University of Cambridge > > Spring School 2009 - "Regeneration and Plasticity of Neural Circuits" > Axon guidance and local RNA-based mechanisms of directional steering

Axon guidance and local RNA-based mechanisms of directional steering

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  • UserChristine Holt Department of Physiology, Development and Neuroscience, Anatomy Building, Downing Street, University of Cambridge, Cambridge CB2 3DY
  • ClockTuesday 31 March 2009, 14:10-14:55
  • HouseCripps Court, Magdalene College.

If you have a question about this talk, please contact Anna Di Pietro.

Synaptic connections between distant neurons are first established by axons navigating along specific pathways. A key aspect of this navigation is its remarkable accuracy and we are trying to understand the molecular and cellular basis of this precision-guided growth. Early pathways, while physically continuous, are sub-divided into molecularly distinct domains and growing axons are guided from one segment to the next by successive encounters with guidance cues. The motile tip of growing axons, the growth cone, contains mRNAs and translation machinery and guidance cues such as netrin and semaphorin elicit rapid protein synthesis in growth cones. This lecture will focus on an RNA -based mechanism of directional steering in Xenopus retinal axons with particular consideration of the role of spatially localised translation.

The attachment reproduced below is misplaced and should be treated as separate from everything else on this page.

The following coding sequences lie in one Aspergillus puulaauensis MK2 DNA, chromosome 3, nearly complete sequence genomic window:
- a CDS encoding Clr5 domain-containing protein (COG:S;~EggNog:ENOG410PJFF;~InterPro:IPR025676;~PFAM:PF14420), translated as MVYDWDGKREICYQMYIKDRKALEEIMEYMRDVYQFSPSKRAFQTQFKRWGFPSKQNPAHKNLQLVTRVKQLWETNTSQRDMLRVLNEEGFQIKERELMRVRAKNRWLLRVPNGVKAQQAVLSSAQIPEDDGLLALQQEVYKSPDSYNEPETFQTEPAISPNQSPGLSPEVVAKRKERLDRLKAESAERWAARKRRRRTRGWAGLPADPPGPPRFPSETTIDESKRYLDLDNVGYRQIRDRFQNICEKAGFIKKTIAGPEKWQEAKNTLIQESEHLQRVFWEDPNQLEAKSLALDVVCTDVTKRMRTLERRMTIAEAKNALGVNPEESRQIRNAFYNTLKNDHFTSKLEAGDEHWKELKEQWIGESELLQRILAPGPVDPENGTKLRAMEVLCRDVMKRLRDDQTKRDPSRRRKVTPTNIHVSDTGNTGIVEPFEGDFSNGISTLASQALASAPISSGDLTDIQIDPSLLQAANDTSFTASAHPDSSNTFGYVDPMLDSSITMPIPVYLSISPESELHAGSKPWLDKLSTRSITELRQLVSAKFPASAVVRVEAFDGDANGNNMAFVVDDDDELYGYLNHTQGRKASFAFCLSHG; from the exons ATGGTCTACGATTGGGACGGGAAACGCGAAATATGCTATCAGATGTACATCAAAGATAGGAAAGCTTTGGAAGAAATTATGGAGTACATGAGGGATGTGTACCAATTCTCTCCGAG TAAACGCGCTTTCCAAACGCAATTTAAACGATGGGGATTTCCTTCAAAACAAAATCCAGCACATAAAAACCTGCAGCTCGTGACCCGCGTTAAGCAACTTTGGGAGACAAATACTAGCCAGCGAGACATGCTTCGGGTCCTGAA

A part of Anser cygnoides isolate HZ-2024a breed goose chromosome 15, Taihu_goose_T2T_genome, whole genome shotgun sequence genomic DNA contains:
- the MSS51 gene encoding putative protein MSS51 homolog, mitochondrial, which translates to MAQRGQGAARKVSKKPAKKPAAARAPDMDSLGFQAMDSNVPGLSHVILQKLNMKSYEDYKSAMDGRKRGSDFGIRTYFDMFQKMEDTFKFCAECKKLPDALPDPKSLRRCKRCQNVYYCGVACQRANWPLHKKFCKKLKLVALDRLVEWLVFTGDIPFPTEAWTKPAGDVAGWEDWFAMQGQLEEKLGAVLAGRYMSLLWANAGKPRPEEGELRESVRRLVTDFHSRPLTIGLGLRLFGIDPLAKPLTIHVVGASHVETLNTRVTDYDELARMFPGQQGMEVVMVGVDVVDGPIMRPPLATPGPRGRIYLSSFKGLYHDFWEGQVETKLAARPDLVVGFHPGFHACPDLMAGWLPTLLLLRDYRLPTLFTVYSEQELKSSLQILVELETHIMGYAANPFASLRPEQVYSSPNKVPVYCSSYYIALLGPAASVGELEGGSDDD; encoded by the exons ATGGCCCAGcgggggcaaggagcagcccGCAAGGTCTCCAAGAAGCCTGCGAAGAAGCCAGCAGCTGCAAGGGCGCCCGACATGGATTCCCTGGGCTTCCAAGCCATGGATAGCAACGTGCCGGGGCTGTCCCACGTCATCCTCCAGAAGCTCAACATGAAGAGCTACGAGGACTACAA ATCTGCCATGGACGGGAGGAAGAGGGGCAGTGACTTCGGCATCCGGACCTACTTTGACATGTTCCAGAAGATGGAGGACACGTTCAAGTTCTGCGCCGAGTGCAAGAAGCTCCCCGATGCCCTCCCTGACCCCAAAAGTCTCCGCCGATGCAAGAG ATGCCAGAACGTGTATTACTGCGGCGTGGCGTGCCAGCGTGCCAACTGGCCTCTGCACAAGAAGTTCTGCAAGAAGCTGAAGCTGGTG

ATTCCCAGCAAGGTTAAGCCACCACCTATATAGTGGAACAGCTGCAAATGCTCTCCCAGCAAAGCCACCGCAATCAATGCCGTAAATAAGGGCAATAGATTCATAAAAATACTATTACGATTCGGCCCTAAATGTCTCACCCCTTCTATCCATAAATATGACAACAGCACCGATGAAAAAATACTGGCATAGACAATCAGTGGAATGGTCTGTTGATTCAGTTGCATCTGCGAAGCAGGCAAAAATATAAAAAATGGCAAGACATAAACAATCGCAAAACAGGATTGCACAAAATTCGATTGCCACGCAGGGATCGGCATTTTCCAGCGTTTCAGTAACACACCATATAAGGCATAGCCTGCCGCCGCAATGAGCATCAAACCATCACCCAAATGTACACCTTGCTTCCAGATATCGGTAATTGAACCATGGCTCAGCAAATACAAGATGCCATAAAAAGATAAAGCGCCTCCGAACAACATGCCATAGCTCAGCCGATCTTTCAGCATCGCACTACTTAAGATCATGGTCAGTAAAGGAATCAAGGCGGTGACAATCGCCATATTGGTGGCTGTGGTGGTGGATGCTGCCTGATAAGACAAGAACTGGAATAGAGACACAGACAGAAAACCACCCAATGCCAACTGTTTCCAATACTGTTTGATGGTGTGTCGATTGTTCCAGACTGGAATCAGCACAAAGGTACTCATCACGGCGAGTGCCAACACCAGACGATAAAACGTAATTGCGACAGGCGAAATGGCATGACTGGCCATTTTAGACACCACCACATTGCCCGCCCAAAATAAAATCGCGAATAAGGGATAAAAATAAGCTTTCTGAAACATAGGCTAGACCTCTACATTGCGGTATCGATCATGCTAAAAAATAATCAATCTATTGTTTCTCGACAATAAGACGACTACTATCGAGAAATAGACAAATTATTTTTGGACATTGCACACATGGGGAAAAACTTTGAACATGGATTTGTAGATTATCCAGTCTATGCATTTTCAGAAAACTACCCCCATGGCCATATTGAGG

This talk is part of the Spring School 2009 - "Regeneration and Plasticity of Neural Circuits" series.

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